PUMA travels from the nucleus to the cytoplasm to free p53 from the grip of Bcl-xL, allowing p53 to trigger signaling on mitochondria that leads to cell death, according to St. Jude
The discovery of how the activities of the protein p53 initiate signals that trigger cell suicide offers critical insights for developing new anti-cancer drugs, according to investigators from St. Jude Childrens Research Hospital. A report on this work appears in the September 9 issue of Science.
The new study showed that the protein PUMA frees p53 from the grip of a third protein, Bcl-xL, so p53 can activate the series of signals that triggers programmed cell suicide, or apoptosis. Apoptosis is the mechanism by which abnormal cells are eliminated from the body before they can cause disease, including cancer. For example, if the cell suffers a non-repairable injury to its genetic material, the p53 gene becomes active and produces the p53 protein, which accumulates both in the nucleus and cytoplasm of the damaged cell. The accumulation of p53 in the cytoplasm and nucleus each contribute to apoptosis, but until this finding, scientists did not know these contributions were linked.
Carrie Strehlau | EurekAlert!
‘Farming’ bacteria to boost growth in the oceans
24.10.2016 | Max-Planck-Institut für marine Mikrobiologie
Calcium Induces Chronic Lung Infections
24.10.2016 | Universität Basel
Terahertz excitation of selected crystal vibrations leads to an effective magnetic field that drives coherent spin motion
Controlling functional properties by light is one of the grand goals in modern condensed matter physics and materials science. A new study now demonstrates how...
Researchers from the Institute for Quantum Computing (IQC) at the University of Waterloo led the development of a new extensible wiring technique capable of controlling superconducting quantum bits, representing a significant step towards to the realization of a scalable quantum computer.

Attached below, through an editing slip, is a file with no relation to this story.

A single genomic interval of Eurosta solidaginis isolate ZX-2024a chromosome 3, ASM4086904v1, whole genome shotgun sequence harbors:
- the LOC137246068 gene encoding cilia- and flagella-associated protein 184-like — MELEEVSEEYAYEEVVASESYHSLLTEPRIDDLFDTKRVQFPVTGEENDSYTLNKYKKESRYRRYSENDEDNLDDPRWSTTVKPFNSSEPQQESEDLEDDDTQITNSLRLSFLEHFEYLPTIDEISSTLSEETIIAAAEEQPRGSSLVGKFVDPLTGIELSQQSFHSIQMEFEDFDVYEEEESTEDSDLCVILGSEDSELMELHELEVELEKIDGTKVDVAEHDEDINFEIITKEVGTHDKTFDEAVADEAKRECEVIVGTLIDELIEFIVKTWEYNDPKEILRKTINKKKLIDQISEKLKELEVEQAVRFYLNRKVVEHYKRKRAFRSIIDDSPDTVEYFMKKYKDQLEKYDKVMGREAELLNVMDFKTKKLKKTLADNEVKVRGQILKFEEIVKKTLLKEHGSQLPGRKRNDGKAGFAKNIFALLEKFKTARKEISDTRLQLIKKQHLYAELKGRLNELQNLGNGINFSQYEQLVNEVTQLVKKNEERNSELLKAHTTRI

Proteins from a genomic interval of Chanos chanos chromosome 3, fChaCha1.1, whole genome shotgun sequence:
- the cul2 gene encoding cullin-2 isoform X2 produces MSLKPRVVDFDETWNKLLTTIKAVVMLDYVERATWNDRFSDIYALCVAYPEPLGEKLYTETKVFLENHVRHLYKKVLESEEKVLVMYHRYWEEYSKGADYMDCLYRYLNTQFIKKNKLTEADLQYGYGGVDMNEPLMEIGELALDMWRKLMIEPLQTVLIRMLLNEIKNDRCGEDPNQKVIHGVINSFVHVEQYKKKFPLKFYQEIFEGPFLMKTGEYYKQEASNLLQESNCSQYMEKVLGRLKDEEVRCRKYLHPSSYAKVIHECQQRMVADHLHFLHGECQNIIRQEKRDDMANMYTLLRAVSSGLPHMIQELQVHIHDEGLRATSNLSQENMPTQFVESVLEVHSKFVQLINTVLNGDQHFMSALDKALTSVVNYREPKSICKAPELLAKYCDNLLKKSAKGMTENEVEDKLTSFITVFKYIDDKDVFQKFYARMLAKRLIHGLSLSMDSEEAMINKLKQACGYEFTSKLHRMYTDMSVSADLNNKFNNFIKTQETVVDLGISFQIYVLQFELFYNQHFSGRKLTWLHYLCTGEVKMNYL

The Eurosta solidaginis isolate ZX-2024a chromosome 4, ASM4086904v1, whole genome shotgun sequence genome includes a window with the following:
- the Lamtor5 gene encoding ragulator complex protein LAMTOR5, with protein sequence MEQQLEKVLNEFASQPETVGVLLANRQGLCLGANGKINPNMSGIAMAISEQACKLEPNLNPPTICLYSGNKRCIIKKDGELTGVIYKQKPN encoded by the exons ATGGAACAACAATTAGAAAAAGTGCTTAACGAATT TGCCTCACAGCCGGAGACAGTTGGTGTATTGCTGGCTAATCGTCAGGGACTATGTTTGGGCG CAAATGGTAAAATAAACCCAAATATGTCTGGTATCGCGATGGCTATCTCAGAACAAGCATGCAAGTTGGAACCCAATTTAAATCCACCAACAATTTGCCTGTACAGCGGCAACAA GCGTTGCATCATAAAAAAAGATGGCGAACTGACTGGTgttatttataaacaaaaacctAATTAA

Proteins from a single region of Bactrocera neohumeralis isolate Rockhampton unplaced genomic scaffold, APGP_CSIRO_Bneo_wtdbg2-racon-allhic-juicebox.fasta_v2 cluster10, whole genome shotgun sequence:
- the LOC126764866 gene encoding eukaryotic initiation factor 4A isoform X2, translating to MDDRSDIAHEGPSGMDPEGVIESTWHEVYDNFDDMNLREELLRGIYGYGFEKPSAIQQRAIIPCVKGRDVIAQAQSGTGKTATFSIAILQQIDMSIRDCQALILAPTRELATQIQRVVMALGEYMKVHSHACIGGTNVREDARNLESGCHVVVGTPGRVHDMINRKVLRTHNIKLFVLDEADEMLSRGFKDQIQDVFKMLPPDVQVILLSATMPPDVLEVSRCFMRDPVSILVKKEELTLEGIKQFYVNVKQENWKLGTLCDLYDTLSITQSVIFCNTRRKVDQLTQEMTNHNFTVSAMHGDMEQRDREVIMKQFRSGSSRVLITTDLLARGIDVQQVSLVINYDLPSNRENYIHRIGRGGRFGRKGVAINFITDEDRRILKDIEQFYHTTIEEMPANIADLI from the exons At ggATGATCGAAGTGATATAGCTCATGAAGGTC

"The quantum socket is a wiring method that uses three-dimensional wires based on spring-loaded pins to address individual qubits," said Jeremy Béjanin, a PhD...
In a paper in Scientific Reports, a research team at Worcester Polytechnic Institute describes a novel light-activated phenomenon that could become the basis for applications as diverse as microscopic robotic grippers and more efficient solar cells.
A research team at Worcester Polytechnic Institute (WPI) has developed a revolutionary, light-activated semiconductor nanocomposite material that can be used...
By forcefully embedding two silicon atoms in a diamond matrix, Sandia researchers have demonstrated for the first time on a single chip all the components needed to create a quantum bridge to link quantum computers together.
"People have already built small quantum computers," says Sandia researcher Ryan Camacho. "Maybe the first useful one won't be a single giant quantum computer...
COMPAMED has become the leading international marketplace for suppliers of medical manufacturing. The trade fair, which takes place every November and is co-located to MEDICA in Dusseldorf, has been steadily growing over the past years and shows that medical technology remains a rapidly growing market.
In 2016, the joint pavilion by the IVAM Microtechnology Network, the Product Market “High-tech for Medical Devices”, will be located in Hall 8a again and will...
14.10.2016 | Event News
14.10.2016 | Event News
12.10.2016 | Event News
24.10.2016 | Earth Sciences
24.10.2016 | Life Sciences
24.10.2016 | Physics and Astronomy